“We recommend for the training of teachers not only a considerable artistic education in general but special attention to the art of reading.”
― Maria Montessori
Being a guide and facilitator, the Montessori educator has to create a learning-friendly environment and atmosphere to aid youngsters advance from one activity and level to the next.
One of the most distinguished differences between Montessori teachers and traditional educators is that practitioners of the Montessori method aren’t the center of attention in the classroom.
A Montessori teacher takes a step back and lets students work on their own, thus teaching responsibility and discipline.
Role of The Teacher in Montessori using Play
What is the difference between play and work?
Parents of first encounters with Montessori always ask. The answer is simple! In the classroom, Montessori educators use the term “work” to build respect and show that things are getting serious, so to speak. In a primary classroom (3-6 years of age), the students are in charge of their day.
Children can move from one activity to the next without being interrupted, thus are free to follow their internal drive to explore and learn.
This method is what Maria Montessori called “auto-education”.
This way each classmate has the specific education they need and it allows each teacher the ability to observe each child and his growth.
Role of the Teacher in Montessori Using Theory
The Montessori teacher must be fluent in many school subjects (history, math skills, first and/or foreign language, geography, biology, chemistry, physics, practical life works, etc). He/she must be able to present and convey knowledge in a creative and simple-to-understand way.
The lessons within the Montessori method are straight to the point, easy-to-grasp, and inspiration-spark curiosity in students.
In the classroom, the Montessori educator provides the learning materials and gives terse instructions. During lessons, the educator intertwines basic know-how and lets youngsters do their own work..
What is the Montessori Triangle?
The Montessori methodology is often portrayed as a triangle linking:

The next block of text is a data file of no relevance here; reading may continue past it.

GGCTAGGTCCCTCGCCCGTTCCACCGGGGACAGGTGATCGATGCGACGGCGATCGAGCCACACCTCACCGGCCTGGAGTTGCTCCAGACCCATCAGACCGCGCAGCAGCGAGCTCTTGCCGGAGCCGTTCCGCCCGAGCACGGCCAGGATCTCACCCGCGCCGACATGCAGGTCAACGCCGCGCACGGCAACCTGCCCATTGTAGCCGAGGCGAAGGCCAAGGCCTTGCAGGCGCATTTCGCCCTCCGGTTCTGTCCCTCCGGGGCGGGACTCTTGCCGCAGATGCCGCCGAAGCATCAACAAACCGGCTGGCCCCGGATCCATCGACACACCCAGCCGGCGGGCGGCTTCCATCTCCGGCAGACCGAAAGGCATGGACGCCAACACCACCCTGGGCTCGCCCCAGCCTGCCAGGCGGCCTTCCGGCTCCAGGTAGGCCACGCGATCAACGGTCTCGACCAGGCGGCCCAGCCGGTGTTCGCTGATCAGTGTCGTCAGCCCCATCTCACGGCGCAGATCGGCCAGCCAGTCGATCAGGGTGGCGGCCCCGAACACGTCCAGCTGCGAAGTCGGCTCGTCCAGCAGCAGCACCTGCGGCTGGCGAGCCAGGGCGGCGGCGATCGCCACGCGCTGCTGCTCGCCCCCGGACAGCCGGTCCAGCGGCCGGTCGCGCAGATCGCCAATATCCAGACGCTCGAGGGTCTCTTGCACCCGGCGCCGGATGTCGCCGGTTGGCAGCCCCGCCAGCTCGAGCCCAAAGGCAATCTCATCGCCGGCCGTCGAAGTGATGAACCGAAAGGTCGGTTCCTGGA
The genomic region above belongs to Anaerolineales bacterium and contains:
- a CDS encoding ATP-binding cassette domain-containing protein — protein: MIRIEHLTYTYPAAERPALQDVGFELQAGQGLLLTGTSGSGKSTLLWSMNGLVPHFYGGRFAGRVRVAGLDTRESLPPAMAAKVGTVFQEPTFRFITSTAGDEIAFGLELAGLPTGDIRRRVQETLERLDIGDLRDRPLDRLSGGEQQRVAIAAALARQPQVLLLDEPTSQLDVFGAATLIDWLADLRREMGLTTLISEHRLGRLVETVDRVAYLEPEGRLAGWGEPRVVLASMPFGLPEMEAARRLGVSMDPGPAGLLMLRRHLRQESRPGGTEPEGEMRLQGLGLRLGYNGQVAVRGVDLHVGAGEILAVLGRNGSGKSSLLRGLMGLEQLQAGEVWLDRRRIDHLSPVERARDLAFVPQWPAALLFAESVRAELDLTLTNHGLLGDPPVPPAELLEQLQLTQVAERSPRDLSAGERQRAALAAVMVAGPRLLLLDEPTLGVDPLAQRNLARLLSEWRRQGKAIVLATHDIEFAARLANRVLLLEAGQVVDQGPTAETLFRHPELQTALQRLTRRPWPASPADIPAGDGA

- The child;
- The teacher;
- The environment.
Maria Montessori firmly believed that children’s greatest teacher is within themselves. Her teaching revolves around the natural curiosity that drives children to learn and progress.
For this to happen, students require a specially prepared environment that offers the right stage for learning through trial and error.
The Montessori environment is children-sized, properly ordered, and interesting. It also nourishes activities that help children’s physical development and mental construction.
The Montessori Teacher
One of the main roles of the Montessori educator is to create and maintain the environment. Read on to the section where we dwell further on this, but generally, the Montessori educator observes each child daily to discover his needs and aids the student feel comfortable in the school environment through various activities.
After that, he/she steps back to allow a child to explore and self-educate.
Requirements, Qualifications, and Education to Become a Montessori Teacher
All Montessori educators must undergo specific training to understand this non-traditional schooling method.
There are a few institutions that offer Montessori teaching diplomas, but the most esteemed are those accredited by the Association Montessori Internationale (AMI), which also offers training.
AMI training centers offer courses that continue from September to May, which allows the student to graduate with a diploma in one year of full-time work. There are also summer courses available that include interim work and take 2-4 summers to finish.
Each training center has its own application process, but most require the candidate to have a bachelor’s degree, although some exceptions are made. In AMI-accredited programs, people study the Montessori method, child development, and psychology for four age groups: Assistants to Infancy (0-3), Primary (3-6), Elementary (6-12), Adolescent (12-18).